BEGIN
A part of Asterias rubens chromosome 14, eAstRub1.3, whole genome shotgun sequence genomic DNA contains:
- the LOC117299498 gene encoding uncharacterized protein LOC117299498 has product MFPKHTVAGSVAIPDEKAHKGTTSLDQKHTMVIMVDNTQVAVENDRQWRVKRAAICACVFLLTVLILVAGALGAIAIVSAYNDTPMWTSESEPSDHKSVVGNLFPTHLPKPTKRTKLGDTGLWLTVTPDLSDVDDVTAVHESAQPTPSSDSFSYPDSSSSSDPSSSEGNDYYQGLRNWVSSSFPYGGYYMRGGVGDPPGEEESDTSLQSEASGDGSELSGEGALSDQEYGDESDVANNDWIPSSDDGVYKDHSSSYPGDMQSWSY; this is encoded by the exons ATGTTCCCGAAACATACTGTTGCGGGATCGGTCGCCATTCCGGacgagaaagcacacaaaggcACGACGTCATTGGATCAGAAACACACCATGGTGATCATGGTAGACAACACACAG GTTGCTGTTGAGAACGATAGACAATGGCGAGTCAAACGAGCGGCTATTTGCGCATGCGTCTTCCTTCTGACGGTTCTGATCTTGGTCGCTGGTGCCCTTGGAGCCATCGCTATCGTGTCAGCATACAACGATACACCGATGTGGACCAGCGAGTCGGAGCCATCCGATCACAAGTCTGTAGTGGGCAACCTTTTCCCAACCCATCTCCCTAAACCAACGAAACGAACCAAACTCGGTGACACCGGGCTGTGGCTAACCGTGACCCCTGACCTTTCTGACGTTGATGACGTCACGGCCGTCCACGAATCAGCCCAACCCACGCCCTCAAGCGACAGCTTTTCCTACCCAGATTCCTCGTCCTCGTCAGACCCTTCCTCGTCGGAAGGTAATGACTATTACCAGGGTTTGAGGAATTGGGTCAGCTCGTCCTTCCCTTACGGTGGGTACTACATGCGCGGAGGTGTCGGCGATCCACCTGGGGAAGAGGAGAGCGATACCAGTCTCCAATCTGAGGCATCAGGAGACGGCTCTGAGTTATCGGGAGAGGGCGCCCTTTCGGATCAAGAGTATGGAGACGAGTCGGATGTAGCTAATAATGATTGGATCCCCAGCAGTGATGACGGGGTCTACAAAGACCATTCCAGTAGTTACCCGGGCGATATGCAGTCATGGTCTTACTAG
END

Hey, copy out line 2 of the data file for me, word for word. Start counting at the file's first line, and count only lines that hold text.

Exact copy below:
- the LOC117299498 gene encoding uncharacterized protein LOC117299498 has product MFPKHTVAGSVAIPDEKAHKGTTSLDQKHTMVIMVDNTQVAVENDRQWRVKRAAICACVFLLTVLILVAGALGAIAIVSAYNDTPMWTSESEPSDHKSVVGNLFPTHLPKPTKRTKLGDTGLWLTVTPDLSDVDDVTAVHESAQPTPSSDSFSYPDSSSSSDPSSSEGNDYYQGLRNWVSSSFPYGGYYMRGGVGDPPGEEESDTSLQSEASGDGSELSGEGALSDQEYGDESDVANNDWIPSSDDGVYKDHSSSYPGDMQSWSY; this is encoded by the exons ATGTTCCCGAAACATACTGTTGCGGGATCGGTCGCCATTCCGGacgagaaagcacacaaaggcACGACGTCATTGGATCAGAAACACACCATGGTGATCATGGTAGACAACACACAG GTTGCTGTTGAGAACGATAGACAATGGCGAGTCAAACGAGCGGCTATTTGCGCATGCGTCTTCCTTCTGACGGTTCTGATCTTGGTCGCTGGTGCCCTTGGAGCCATCGCTATCGTGTCAGCATACAACGATACACCGATGTGGACCAGCGAGTCGGAGCCATCCGATCACAAGTCTGTAGTGGGCAACCTTTTCCCAACCCATCTCCCTAAACCAACGAAACGAACCAAACTCGGTGACACCGGGCTGTGGCTAACCGTGACCCCTGACCTTTCTGACGTTGATGACGTCACGGCCGTCCACGAATCAGCCCAACCCACGCCCTCAAGCGACAGCTTTTCCTACCCAGATTCCTCGTCCTCGTCAGACCCTTCCTCGTCGGAAGGTAATGACTATTACCAGGGTTTGAGGAATTGGGTCAGCTCGTCCTTCCCTTACGGTGGGTACTACATGCGCGGAGGTGTCGGCGATCCACCTGGGGAAGAGGAGAGCGATACCAGTCTCCAATCTGAGGCATCAGGAGACGGCTCTGAGTTATCGGGAGAGGGCGCCCTTTCGGATCAAGAGTATGGAGACGAGTCGGATGTAGCTAATAATGATTGGATCCCCAGCAGTGATGACGGGGTCTACAAAGACCATTCCAGTAGTTACCCGGGCGATATGCAGTCATGGTCTTACTAG